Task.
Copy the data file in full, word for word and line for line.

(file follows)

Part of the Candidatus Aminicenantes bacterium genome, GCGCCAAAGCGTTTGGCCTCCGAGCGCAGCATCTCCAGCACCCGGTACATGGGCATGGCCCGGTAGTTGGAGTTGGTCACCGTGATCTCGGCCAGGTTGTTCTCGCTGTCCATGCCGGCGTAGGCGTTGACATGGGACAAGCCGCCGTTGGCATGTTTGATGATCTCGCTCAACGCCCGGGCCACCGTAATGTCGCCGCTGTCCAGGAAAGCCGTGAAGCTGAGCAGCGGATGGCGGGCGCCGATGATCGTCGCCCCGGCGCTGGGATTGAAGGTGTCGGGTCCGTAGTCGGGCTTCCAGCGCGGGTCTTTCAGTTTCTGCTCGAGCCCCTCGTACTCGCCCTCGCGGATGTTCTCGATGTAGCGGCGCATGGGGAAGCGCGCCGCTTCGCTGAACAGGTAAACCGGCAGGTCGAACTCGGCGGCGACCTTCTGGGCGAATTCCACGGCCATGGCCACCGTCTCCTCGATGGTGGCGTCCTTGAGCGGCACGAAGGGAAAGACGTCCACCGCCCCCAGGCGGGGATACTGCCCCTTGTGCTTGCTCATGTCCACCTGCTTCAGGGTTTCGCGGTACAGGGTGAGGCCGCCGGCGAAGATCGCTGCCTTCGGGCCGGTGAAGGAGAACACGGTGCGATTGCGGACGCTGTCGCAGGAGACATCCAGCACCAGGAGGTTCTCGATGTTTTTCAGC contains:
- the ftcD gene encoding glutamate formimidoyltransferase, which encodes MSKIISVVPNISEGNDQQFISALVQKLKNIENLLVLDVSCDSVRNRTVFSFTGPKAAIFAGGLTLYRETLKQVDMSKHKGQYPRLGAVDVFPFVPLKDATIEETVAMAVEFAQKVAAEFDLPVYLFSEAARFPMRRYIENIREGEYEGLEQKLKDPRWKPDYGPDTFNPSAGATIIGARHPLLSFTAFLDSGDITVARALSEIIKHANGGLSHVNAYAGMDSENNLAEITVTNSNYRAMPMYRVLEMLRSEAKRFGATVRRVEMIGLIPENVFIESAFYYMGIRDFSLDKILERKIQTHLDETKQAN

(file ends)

Part of the Candidatus Aminicenantes bacterium genome, GCGCCAAAGCGTTTGGCCTCCGAGCGCAGCATCTCCAGCACCCGGTACATGGGCATGGCCCGGTAGTTGGAGTTGGTCACCGTGATCTCGGCCAGGTTGTTCTCGCTGTCCATGCCGGCGTAGGCGTTGACATGGGACAAGCCGCCGTTGGCATGTTTGATGATCTCGCTCAACGCCCGGGCCACCGTAATGTCGCCGCTGTCCAGGAAAGCCGTGAAGCTGAGCAGCGGATGGCGGGCGCCGATGATCGTCGCCCCGGCGCTGGGATTGAAGGTGTCGGGTCCGTAGTCGGGCTTCCAGCGCGGGTCTTTCAGTTTCTGCTCGAGCCCCTCGTACTCGCCCTCGCGGATGTTCTCGATGTAGCGGCGCATGGGGAAGCGCGCCGCTTCGCTGAACAGGTAAACCGGCAGGTCGAACTCGGCGGCGACCTTCTGGGCGAATTCCACGGCCATGGCCACCGTCTCCTCGATGGTGGCGTCCTTGAGCGGCACGAAGGGAAAGACGTCCACCGCCCCCAGGCGGGGATACTGCCCCTTGTGCTTGCTCATGTCCACCTGCTTCAGGGTTTCGCGGTACAGGGTGAGGCCGCCGGCGAAGATCGCTGCCTTCGGGCCGGTGAAGGAGAACACGGTGCGATTGCGGACGCTGTCGCAGGAGACATCCAGCACCAGGAGGTTCTCGATGTTTTTCAGC contains:
- the ftcD gene encoding glutamate formimidoyltransferase, which encodes MSKIISVVPNISEGNDQQFISALVQKLKNIENLLVLDVSCDSVRNRTVFSFTGPKAAIFAGGLTLYRETLKQVDMSKHKGQYPRLGAVDVFPFVPLKDATIEETVAMAVEFAQKVAAEFDLPVYLFSEAARFPMRRYIENIREGEYEGLEQKLKDPRWKPDYGPDTFNPSAGATIIGARHPLLSFTAFLDSGDITVARALSEIIKHANGGLSHVNAYAGMDSENNLAEITVTNSNYRAMPMYRVLEMLRSEAKRFGATVRRVEMIGLIPENVFIESAFYYMGIRDFSLDKILERKIQTHLDETKQAN